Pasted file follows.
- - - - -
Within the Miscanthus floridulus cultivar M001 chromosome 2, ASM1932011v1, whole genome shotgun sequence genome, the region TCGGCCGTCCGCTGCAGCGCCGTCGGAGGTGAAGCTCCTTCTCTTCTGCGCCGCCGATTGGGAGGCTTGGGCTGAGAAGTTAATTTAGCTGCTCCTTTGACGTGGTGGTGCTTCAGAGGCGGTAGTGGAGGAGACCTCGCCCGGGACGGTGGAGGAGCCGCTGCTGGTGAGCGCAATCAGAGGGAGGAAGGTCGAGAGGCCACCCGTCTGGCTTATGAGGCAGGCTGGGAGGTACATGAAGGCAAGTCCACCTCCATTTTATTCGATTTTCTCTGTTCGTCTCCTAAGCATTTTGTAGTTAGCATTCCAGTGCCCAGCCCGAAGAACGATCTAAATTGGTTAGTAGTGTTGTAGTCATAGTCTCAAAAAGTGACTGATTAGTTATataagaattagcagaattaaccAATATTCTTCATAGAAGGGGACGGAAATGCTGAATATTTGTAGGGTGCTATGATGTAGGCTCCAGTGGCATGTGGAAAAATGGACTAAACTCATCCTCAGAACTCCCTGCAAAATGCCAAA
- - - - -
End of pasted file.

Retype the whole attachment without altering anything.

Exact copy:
Within the Miscanthus floridulus cultivar M001 chromosome 2, ASM1932011v1, whole genome shotgun sequence genome, the region TCGGCCGTCCGCTGCAGCGCCGTCGGAGGTGAAGCTCCTTCTCTTCTGCGCCGCCGATTGGGAGGCTTGGGCTGAGAAGTTAATTTAGCTGCTCCTTTGACGTGGTGGTGCTTCAGAGGCGGTAGTGGAGGAGACCTCGCCCGGGACGGTGGAGGAGCCGCTGCTGGTGAGCGCAATCAGAGGGAGGAAGGTCGAGAGGCCACCCGTCTGGCTTATGAGGCAGGCTGGGAGGTACATGAAGGCAAGTCCACCTCCATTTTATTCGATTTTCTCTGTTCGTCTCCTAAGCATTTTGTAGTTAGCATTCCAGTGCCCAGCCCGAAGAACGATCTAAATTGGTTAGTAGTGTTGTAGTCATAGTCTCAAAAAGTGACTGATTAGTTATataagaattagcagaattaaccAATATTCTTCATAGAAGGGGACGGAAATGCTGAATATTTGTAGGGTGCTATGATGTAGGCTCCAGTGGCATGTGGAAAAATGGACTAAACTCATCCTCAGAACTCCCTGCAAAATGCCAAA